would be set aside by the court as contrary to the from the authorities hereinbefore referred to that evidence, then it is the duty of the court to direct a no questions affecting the interpretation of con- verdict. People v. Cook, 8 N. Y. 67; Wilds v. Hudtracts can properly be submitted to a jury except son R. R. Co., 24 id. 433; Appleby v. Astor Ins. Co., those arising upon a conflicting evidence as to the 54 id. 253; Kelsey v. Northern Light Oil Co., 45 id. terms of agreement, or when extrinsic evidence 509; Cagger v. Lansing, 64 id. 427; Neuendorf v. raises some doubt over the identity of the subject

World Mut. Ins. Co., 69 id. 392. It was said in matter, or of the claimants thereunder. Add. Cont. Baulec v. N. Y. & Harlem R. Co., 59 N. Y. 366, by 165. Instead of following the plain rule laid down Judge Allen, that it is not enough to authorize in the authorities cited, the trial court assumed the the submission of a question as one of fact to the existence of an ambiguity and referred the legal jury that there is some evidence.' A scintilla of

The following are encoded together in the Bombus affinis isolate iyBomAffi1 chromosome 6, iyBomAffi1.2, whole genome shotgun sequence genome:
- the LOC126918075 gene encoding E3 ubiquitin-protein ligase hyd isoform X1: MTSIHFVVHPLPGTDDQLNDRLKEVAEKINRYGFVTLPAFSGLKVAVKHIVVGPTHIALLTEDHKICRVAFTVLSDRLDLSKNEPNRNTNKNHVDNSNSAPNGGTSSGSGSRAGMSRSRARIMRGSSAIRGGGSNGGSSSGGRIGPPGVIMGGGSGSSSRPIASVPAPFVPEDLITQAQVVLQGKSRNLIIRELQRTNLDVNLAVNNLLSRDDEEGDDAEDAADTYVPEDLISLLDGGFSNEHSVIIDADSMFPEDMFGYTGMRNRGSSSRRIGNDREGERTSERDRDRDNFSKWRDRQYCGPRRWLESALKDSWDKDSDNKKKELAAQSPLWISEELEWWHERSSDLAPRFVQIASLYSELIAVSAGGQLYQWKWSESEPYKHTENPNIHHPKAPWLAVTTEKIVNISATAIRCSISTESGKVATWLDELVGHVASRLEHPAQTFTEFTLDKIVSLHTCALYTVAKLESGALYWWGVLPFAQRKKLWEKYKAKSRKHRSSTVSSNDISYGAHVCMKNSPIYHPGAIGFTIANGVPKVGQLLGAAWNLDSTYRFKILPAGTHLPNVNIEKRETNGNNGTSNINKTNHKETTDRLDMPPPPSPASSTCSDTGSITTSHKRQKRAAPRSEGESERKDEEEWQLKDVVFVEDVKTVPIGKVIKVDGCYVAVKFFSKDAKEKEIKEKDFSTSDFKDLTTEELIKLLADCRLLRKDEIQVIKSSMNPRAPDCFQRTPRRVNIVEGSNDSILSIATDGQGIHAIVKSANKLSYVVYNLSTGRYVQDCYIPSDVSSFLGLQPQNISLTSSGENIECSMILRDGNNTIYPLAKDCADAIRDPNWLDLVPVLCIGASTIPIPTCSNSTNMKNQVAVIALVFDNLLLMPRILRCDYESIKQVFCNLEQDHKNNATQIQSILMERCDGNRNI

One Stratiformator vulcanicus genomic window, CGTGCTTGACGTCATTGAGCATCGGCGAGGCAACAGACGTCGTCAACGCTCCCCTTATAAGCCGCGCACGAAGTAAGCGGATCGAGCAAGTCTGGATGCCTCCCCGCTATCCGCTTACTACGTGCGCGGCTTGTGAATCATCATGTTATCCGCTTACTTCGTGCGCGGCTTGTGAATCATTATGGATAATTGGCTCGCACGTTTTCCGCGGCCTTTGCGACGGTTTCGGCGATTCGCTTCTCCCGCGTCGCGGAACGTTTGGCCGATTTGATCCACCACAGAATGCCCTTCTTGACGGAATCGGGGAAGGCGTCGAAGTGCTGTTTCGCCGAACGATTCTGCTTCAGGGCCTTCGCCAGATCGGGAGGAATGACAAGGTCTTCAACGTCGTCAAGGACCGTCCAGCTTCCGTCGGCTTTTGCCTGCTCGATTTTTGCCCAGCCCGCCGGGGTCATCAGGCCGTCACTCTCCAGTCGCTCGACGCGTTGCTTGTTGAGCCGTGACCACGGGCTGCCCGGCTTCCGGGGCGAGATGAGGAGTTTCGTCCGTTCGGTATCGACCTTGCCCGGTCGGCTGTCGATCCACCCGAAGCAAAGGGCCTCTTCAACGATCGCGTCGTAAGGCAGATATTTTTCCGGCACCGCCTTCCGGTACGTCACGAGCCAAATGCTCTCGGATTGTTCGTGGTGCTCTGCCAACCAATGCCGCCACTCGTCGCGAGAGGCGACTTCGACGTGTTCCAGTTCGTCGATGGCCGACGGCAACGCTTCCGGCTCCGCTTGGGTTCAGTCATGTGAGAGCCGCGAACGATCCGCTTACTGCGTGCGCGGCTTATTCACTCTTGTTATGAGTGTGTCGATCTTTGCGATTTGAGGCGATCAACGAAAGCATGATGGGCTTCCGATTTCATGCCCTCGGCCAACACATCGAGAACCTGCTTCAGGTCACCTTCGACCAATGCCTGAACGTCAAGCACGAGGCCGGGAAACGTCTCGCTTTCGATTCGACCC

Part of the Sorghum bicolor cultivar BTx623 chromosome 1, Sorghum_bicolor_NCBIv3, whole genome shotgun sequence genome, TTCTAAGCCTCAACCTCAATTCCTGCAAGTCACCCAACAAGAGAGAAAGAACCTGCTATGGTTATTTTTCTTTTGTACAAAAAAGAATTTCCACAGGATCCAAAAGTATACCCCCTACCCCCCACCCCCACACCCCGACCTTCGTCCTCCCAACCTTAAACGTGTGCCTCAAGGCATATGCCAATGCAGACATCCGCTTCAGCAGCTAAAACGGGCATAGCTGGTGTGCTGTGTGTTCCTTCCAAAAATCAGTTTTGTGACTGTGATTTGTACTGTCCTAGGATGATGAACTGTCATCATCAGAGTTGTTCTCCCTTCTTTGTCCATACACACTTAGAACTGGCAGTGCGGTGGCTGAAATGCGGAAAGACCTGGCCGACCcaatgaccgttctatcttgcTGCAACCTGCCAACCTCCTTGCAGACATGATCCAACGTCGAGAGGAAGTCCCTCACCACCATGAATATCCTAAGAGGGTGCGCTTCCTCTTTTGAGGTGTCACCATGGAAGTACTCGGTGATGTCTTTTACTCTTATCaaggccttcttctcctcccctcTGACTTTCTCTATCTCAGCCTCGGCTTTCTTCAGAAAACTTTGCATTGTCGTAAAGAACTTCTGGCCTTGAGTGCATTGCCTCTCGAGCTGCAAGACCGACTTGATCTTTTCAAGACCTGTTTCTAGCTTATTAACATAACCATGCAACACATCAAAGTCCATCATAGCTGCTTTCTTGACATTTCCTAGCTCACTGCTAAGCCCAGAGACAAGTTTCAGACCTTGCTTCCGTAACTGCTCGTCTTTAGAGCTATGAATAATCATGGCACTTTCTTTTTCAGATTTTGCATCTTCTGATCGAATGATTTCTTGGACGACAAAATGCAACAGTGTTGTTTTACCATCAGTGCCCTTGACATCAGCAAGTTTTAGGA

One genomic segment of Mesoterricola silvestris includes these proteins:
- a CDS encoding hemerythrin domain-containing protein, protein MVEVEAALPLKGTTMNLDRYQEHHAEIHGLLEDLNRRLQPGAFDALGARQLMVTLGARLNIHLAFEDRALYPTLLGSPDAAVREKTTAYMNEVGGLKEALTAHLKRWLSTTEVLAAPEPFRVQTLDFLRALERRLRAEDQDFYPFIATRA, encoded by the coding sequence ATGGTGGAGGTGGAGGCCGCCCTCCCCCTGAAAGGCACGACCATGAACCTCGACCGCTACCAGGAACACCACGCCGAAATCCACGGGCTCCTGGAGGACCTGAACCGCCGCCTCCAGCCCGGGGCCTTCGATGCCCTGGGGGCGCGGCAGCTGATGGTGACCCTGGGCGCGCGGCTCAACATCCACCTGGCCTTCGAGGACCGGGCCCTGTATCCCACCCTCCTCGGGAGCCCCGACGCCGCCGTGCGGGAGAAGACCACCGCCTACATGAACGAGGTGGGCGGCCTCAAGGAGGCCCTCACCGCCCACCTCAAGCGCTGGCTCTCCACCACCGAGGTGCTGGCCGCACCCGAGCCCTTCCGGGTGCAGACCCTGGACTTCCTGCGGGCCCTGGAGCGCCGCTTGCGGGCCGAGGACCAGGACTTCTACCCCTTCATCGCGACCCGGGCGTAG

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evidence or a mere surmise that there may have definition of “case." “There are included, in the been negligence on the part of the defendants amount allowed to Mr. Kellogg, fees charged for would not justify the judge in leaving the case to the trial of certain matters before the railroad comthe jury,' quoting from Williams, J., in Tooney v. missioners. Another objection is that the act of 1881 Railway Co., 3 C. B. (N. S.) 146. See Culhane v. will not justify those charges. The language of the N. Y. Cent., etc., R. Co., 60 N. Y. 136; McKeever v. act is, “in cases tried for said city.' Bouvier de N. Y. Cent. R. Co., 88 id. 667. In Hyatt v. Johnson, fines a 'case' to be a contested question before a 91 Penn St. 200, Justice Sharrett says: Since the court of justice; a suit or action; a cause.' Webster scintilla doctrine has been exploded both in Eng- defines it to be a state of facts involving a question land and in this country, the preliminary question for discussion or decision; especially a cause or of law for the court is, not whether there is literally suit in court.' These definitions are sufficiently no evidence, or a mere scintilla, but whether there comprehensive to include matters pending before is any that ought reasonably to satisfy the jury that railroad commissioners. They are a special tribunal the fact sought to be proved is established, citing authorized by statute to hear and determine certain Ryder v. Wombwell, L. R., 4 Exch. 39. The rule matters pertaining to railroads. Towns and other held by the Supreme Court of the United States is communities and individuals often have important expressed by Mr. Justice Clifford in The Improve- interests involved in such matters; and these inment Co. v. Munson, 14 Wall. 442, as follows: ‘Nor